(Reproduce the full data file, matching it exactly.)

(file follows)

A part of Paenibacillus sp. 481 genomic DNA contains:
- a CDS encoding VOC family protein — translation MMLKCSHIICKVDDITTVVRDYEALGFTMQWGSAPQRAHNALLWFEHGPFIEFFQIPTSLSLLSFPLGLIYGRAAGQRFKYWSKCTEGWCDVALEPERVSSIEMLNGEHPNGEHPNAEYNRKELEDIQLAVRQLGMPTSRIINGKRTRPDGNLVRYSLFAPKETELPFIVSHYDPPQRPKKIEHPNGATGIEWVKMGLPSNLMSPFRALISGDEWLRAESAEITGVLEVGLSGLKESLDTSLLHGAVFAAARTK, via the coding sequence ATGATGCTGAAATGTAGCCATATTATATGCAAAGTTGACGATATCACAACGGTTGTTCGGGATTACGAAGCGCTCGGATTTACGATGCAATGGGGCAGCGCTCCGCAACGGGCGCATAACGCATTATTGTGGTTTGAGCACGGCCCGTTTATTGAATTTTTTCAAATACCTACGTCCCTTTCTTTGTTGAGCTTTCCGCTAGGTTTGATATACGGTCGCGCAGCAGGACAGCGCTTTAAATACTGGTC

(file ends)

A part of Paenibacillus sp. 481 genomic DNA contains:
- a CDS encoding VOC family protein — translation MMLKCSHIICKVDDITTVVRDYEALGFTMQWGSAPQRAHNALLWFEHGPFIEFFQIPTSLSLLSFPLGLIYGRAAGQRFKYWSKCTEGWCDVALEPERVSSIEMLNGEHPNGEHPNAEYNRKELEDIQLAVRQLGMPTSRIINGKRTRPDGNLVRYSLFAPKETELPFIVSHYDPPQRPKKIEHPNGATGIEWVKMGLPSNLMSPFRALISGDEWLRAESAEITGVLEVGLSGLKESLDTSLLHGAVFAAARTK, via the coding sequence ATGATGCTGAAATGTAGCCATATTATATGCAAAGTTGACGATATCACAACGGTTGTTCGGGATTACGAAGCGCTCGGATTTACGATGCAATGGGGCAGCGCTCCGCAACGGGCGCATAACGCATTATTGTGGTTTGAGCACGGCCCGTTTATTGAATTTTTTCAAATACCTACGTCCCTTTCTTTGTTGAGCTTTCCGCTAGGTTTGATATACGGTCGCGCAGCAGGACAGCGCTTTAAATACTGGTC